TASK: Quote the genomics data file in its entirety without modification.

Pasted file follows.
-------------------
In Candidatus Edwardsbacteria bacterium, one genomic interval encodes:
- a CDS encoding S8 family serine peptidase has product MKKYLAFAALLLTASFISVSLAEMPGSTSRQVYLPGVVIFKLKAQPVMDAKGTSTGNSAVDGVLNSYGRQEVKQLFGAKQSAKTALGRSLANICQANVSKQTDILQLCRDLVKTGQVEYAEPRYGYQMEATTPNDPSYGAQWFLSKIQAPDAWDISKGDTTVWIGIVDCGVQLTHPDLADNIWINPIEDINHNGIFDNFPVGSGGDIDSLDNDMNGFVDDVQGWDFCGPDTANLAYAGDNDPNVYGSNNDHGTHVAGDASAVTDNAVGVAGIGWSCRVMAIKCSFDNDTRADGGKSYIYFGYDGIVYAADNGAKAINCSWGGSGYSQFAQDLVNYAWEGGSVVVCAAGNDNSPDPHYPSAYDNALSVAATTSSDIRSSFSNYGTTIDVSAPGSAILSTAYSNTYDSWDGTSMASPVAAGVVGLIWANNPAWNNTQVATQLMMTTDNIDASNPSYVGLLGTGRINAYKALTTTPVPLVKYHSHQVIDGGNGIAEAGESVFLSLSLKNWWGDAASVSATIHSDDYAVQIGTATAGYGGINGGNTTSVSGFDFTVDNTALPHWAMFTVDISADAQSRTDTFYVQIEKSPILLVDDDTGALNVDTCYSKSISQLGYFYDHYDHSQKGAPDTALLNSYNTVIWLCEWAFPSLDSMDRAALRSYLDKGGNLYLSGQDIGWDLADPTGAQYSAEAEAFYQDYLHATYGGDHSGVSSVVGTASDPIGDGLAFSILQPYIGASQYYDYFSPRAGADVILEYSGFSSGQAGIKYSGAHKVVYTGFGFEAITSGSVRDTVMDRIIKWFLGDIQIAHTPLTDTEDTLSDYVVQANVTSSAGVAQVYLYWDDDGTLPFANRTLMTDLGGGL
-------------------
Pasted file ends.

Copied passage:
In Candidatus Edwardsbacteria bacterium, one genomic interval encodes:
- a CDS encoding S8 family serine peptidase has product MKKYLAFAALLLTASFISVSLAEMPGSTSRQVYLPGVVIFKLKAQPVMDAKGTSTGNSAVDGVLNSYGRQEVKQLFGAKQSAKTALGRSLANICQANVSKQTDILQLCRDLVKTGQVEYAEPRYGYQMEATTPNDPSYGAQWFLSKIQAPDAWDISKGDTTVWIGIVDCGVQLTHPDLADNIWINPIEDINHNGIFDNFPVGSGGDIDSLDNDMNGFVDDVQGWDFCGPDTANLAYAGDNDPNVYGSNNDHGTHVAGDASAVTDNAVGVAGIGWSCRVMAIKCSFDNDTRADGGKSYIYFGYDGIVYAADNGAKAINCSWGGSGYSQFAQDLVNYAWEGGSVVVCAAGNDNSPDPHYPSAYDNALSVAATTSSDIRSSFSNYGTTIDVSAPGSAILSTAYSNTYDSWDGTSMASPVAAGVVGLIWANNPAWNNTQVATQLMMTTDNIDASNPSYVGLLGTGRINAYKALTTTPVPLVKYHSHQVIDGGNGIAEAGESVFLSLSLKNWWGDAASVSATIHSDDYAVQIGTATAGYGGINGGNTTSVSGFDFTVDNTALPHWAMFTVDISADAQSRTDTFYVQIEKSPILLVDDDTGALNVDTCYSKSISQLGYFYDHYDHSQKGAPDTALLNSYNTVIWLCEWAFPSLDSMDRAALRSYLDKGGNLYLSGQDIGWDLADPTGAQYSAEAEAFYQDYLHATYGGDHSGVSSVVGTASDPIGDGLAFSILQPYIGASQYYDYFSPRAGADVILEYSGFSSGQAGIKYSGAHKVVYTGFGFEAITSGSVRDTVMDRIIKWFLGDIQIAHTPLTDTEDTLSDYVVQANVTSSAGVAQVYLYWDDDGTLPFANRTLMTDLGGGL